Hinduism reveres cows as a source for food and a symbol of life. Cows provide milk, labor, and religious inspiration. The cow yields five different products, which are used in worship and in penitent rites. These products are milk, curds, ghee butter, urine and dung. Milk nourishes the family and children in particular as they grow. Cows in the sandtray can be interpreted many ways depending upon the client’s culture. Clients may view the cow as a provider of milk and nutrition but most will not revere the cows as a client who is Hindu. A Hindu client placing a cow in the tray may be showing signs of connecting the world to what is sacred.


Items Needed for the Lessons:
Markers or Colored Pencils
Small mandala to color
Sand tray

First Session
One important ritual for Hindus is mandala making. Mandalas can be found in religions throughout the world and help to connect people to the spiritual as well as helping them feel centered and present. Mandalas can take a lot of time to create and color depending on the size and intricacy. The intricacy of most mandalas forces us to concentrate and pay attention to details; this creates an environment where we are fully present.
The first session the client is to make a mandala. On the mandala they can choose to decorate it with symbols of people, things, or rituals that brings them peace and joy or they may choose to only color it. Either way explains to the client that this is their time. Some teens may want to talk while they create their own mandalas others will not. Many teens will feel self conscious about coloring or doing an “art and craft” project. Some may say that coloring and such is for little kids. If a client seems to be resistant then the counselor may try to model the behavior; start coloring and decorating your own mandala so the client can feel at ease and see that it is not an “art project” for the little ones. When they are done with the mandala invite them to explain it and what it means to them. Then ask them to place the mandala in the mini sand tray. The client may choose to place other miniatures in the mini tray but remind the client that it is not necessary and is completely their choice. They will be doing a full sand tray next time.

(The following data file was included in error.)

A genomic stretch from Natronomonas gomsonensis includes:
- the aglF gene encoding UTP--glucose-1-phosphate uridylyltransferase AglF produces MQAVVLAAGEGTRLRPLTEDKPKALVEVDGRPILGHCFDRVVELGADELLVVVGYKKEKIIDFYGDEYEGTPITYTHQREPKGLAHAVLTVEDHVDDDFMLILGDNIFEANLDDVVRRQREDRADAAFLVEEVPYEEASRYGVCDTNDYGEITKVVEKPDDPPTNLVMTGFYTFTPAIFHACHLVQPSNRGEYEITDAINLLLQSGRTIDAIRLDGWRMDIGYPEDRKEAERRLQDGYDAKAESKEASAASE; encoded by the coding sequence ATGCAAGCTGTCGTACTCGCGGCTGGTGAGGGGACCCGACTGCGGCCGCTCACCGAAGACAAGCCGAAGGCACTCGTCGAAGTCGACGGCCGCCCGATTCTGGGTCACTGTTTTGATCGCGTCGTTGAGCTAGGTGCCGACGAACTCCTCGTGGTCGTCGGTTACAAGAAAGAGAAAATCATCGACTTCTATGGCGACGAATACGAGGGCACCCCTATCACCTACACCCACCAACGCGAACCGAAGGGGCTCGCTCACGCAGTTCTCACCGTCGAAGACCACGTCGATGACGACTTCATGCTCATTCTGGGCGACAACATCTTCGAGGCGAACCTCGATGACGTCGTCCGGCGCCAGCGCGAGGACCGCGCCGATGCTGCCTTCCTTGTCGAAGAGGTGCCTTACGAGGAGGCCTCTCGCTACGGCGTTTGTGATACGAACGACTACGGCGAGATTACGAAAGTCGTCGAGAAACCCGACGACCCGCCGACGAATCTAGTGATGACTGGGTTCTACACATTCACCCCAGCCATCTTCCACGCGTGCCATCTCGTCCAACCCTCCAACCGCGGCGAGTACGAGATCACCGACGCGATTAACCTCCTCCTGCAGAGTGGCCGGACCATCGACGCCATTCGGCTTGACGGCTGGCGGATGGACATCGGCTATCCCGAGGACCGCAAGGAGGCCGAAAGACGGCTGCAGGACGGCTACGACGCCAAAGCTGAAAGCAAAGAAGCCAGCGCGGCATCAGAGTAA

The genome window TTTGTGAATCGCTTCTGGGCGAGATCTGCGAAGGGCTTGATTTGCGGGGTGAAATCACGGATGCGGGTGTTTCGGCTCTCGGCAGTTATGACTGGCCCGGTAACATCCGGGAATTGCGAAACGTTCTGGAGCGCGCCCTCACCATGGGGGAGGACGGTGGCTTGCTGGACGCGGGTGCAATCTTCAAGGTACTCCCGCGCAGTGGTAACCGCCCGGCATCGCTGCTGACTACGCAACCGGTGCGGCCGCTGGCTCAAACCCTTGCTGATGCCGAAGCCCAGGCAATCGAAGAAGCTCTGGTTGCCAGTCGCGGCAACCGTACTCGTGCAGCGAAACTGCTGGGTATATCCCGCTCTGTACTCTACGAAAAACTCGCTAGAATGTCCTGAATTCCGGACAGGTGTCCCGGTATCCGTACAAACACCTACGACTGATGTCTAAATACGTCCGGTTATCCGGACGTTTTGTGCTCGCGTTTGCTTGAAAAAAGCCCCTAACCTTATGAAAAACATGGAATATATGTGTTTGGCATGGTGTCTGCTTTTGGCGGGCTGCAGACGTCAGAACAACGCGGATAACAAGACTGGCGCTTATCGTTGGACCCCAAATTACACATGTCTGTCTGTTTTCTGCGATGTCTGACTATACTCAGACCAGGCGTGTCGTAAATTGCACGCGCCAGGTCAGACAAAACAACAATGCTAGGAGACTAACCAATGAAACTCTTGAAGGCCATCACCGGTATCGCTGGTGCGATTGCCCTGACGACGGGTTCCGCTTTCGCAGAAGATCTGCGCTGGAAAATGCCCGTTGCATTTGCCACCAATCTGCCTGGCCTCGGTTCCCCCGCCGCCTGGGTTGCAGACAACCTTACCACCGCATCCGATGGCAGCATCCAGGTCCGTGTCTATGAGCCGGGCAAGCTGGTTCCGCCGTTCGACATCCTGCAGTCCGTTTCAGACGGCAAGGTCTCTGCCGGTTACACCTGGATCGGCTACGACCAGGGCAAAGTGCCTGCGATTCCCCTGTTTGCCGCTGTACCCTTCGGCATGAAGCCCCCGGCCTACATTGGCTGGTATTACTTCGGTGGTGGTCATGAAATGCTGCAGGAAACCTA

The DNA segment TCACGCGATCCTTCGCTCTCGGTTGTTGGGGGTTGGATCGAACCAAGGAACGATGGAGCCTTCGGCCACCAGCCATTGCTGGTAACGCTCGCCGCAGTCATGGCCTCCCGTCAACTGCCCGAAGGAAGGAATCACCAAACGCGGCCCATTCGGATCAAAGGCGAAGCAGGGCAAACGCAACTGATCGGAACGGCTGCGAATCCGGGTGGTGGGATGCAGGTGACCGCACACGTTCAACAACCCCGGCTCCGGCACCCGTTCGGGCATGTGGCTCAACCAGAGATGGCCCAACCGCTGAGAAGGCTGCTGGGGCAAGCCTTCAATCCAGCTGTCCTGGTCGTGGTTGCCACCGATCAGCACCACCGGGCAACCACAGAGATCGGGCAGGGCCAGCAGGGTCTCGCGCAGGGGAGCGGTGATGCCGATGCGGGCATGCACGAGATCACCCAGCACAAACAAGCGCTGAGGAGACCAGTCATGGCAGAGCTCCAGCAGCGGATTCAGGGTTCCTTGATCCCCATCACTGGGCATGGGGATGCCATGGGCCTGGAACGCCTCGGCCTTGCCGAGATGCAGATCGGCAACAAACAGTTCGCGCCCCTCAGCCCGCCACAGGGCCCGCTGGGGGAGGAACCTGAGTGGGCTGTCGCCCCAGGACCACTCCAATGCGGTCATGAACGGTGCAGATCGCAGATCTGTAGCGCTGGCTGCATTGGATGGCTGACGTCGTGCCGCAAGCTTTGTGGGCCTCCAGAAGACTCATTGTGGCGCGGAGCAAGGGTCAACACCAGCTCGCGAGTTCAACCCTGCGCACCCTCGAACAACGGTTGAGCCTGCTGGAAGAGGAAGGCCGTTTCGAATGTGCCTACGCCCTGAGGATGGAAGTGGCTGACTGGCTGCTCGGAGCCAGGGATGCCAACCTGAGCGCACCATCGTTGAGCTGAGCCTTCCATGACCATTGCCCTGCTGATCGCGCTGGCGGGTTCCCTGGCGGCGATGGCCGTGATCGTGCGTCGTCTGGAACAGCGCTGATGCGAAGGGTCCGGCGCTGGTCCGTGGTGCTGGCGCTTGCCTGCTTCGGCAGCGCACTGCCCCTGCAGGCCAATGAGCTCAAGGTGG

I colored a mandala and placed it in the mini sand tray by attaching it to a raft. The mandala has come to represent God for me and my relationship with Him. I placed elephants as well because I was reminded of their significance of blessings. I placed a white flower in as well to symbolize a lotus flower, which in Hinduism symbolizes rebirth, purity, creation, and spirituality. For me the flower in the tray symbolized the growth of my spirituality. These simple concepts gave me a great amount of peace, which is what this first activity is meant to help the client find.

Second Session
The counselor is to explain how the stories we tell ourselves are important to how we view the world. Through these stories we create our own rituals and traditions. Some rituals and traditions come from our culture, country, family, religion, and even ourselves. Using the mandala from the last session, ask the client to do a sand tray showing what traditions and rituals are important and helpful in their life. When they are done with the sand tray invite them to explain the world they have created and what it means to them. Ask about what stories and rituals are important to them and how those stories and rituals are important.